1. YogurtnnnOne of the best probiotic foods is live-cultured yogurt, especially handmade. Look for brands made from goat milk that has been infused with extra forms of probitoics like lactobacillus or acidophilus. Goat’s milk and cheese are particularly high in probiotics like thermophillus, bifudus, bulgaricus and acidophilus. Be sure to read the ingredients list, as not all yogurts are made equally. Many popular brands are filled with High Fructose Corn Syrup, artificial sweeteners and artifical flavors.n
2. KefirnSimilar to yogurt, this fermented dairy product is a unique combination of goat milk and fermented grains. High in lactobacilli and bifidus bacteria, kefir is also rich in antioxidants. Look for a good, organic version at your local health food shop.n
3. SauerkrautnMade from fermented cabbage (as well as other vegetables), sauerkraut is not only extremely rich in healthy live cultures, but also aids in reducing allergy symptoms. Sauerkraut is also rich in vitamins B, A, E and C.nnn
4. Dark ChocolatenYes, we did say chocolate! A good, high-quality dark chocolate has four times the amount of probiotics as many forms of dairy. This is only one of the health benefits of chocolate. Remember to eat chocolate in moderation.n
5. MicroalgaenThis refers to super-food ocean-based plants such as spirulina, chorella, and blue-green algae. These probiotic foods have been shown to increase the amount of both Lactobacillus and bifidobacteria in the digestive tract. They also offer the most amount of energetic return, per ounce, for the human system.n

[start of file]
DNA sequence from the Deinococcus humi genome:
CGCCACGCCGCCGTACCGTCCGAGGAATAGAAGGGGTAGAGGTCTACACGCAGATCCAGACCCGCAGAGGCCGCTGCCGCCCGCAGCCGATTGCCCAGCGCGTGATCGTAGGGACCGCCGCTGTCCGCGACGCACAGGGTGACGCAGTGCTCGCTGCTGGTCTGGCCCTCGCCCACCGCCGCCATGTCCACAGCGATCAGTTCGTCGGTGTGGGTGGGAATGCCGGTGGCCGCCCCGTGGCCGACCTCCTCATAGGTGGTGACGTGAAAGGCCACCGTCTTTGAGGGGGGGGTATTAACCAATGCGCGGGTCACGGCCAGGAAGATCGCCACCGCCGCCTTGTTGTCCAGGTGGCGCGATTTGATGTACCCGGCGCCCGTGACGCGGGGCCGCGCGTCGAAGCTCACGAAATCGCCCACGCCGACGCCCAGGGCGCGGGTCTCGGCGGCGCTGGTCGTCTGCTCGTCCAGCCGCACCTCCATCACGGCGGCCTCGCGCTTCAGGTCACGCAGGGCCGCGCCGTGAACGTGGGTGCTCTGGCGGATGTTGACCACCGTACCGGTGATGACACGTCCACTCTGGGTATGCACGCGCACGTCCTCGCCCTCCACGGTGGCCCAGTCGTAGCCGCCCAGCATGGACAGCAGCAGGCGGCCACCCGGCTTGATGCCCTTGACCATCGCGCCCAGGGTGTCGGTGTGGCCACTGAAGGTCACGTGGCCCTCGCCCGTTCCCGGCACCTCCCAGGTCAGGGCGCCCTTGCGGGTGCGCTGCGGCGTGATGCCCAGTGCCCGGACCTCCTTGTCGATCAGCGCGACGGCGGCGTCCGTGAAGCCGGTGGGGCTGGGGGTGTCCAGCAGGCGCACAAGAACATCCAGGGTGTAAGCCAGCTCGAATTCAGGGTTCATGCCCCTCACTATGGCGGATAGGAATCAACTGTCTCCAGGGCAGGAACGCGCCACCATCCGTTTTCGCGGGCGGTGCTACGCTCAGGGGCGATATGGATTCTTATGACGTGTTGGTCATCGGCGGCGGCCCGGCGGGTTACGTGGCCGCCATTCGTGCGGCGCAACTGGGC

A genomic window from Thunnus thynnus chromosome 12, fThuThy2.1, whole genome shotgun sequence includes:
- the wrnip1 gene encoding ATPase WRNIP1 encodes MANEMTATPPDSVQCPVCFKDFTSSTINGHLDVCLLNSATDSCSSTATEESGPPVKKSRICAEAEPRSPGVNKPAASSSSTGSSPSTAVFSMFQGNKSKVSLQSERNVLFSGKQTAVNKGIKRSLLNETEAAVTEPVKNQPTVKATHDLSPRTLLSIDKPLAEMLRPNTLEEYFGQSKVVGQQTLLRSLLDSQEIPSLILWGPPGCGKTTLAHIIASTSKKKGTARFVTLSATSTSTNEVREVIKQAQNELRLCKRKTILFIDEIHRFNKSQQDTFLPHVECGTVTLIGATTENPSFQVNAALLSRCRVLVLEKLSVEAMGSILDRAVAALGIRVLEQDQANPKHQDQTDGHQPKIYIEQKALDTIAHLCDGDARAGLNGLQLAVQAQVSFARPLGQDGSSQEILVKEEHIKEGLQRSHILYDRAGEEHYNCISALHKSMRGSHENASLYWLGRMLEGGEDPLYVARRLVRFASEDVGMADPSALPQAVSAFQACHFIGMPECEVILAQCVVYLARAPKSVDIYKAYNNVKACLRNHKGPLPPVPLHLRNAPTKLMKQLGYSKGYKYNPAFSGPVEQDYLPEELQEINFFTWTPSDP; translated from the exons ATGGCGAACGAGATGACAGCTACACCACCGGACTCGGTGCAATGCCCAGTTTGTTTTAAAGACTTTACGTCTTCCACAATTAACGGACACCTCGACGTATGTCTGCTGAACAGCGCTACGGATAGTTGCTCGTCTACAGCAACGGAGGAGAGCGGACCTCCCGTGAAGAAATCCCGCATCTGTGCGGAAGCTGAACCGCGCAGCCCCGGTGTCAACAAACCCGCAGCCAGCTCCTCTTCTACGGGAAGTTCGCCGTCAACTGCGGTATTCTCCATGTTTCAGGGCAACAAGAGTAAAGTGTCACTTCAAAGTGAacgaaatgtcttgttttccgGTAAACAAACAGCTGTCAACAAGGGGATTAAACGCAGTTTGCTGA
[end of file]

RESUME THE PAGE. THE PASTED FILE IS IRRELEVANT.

6. Miso SoupnnnMiso is one the main-stays of Japanese traditional medicine, and is commonly used in macrobiotic cooking as a digestive regulator. Made from fermented rye, beans, rice or barley, adding a tablespoon of miso to some hot water makes an excellent, quick, probiotic-rich soup, full of lactobacilli and bifidus bacteria.nnBeyond its important live cultures, miso is extremely nutrient-dense and is believed to help neutralize the effects of environmental pollution, alkalinize the body and stop the effects of carcinogens in the system.n
7. PicklesnBelieve it or not, the common green pickle is an excellent food source of probiotics. Try making your own home-made pickles in the sun. Here’s a great set of instructions for making your ownprobiotic-rich dill pickles.n
8. TempehnA great substitute for meat or tofu, tempeh is a fermented, probiotic-rich grain made from soy beans. A great source of vitamin B12, this vegetarian food can be sautéed, baked or eaten crumbled on salads. If prepared correctly, tempeh is also very low in salt, which makes it an ideal choice for those on a low-sodium diet.n
9. KimchinAn Asian form of pickled sauerkraut, kimchi is an extremely spicy and sour fermented cabbage, typically served alongside most meals in Korea. Besides from beneficial bacteria, Kimchi is also a great source of beta-carotene,calcium, iron and vitamins A, C, B1 & B2. Kimchi is one of the best probiotic foods you can add to your diet, assuming you can handle the spice, of course.n
10. Kombucha TeanThis is a form of fermented tea high in healthy gut bacteria. This probiotic drink has been used for centuries and is believed to help increase your energy, enhance your wellbeing and maybe even help you lose weight. However, kombucha tea may not be the best fit for everyone, especially those that already have a problem with candida.n
Other Sources of ProbioticsnBesides from the list of probiotic foods above, you can also get plenty of beneficial bacteria by taking a probiotic supplement. I personally would recommend taking Latero-Flora, but Garden of Lifes Primal Defense Ultra is also a great option.nnDo you have any favorite foods with probiotics that I may have missed? Let me know in the comments below!nn~Dr. Gnn n
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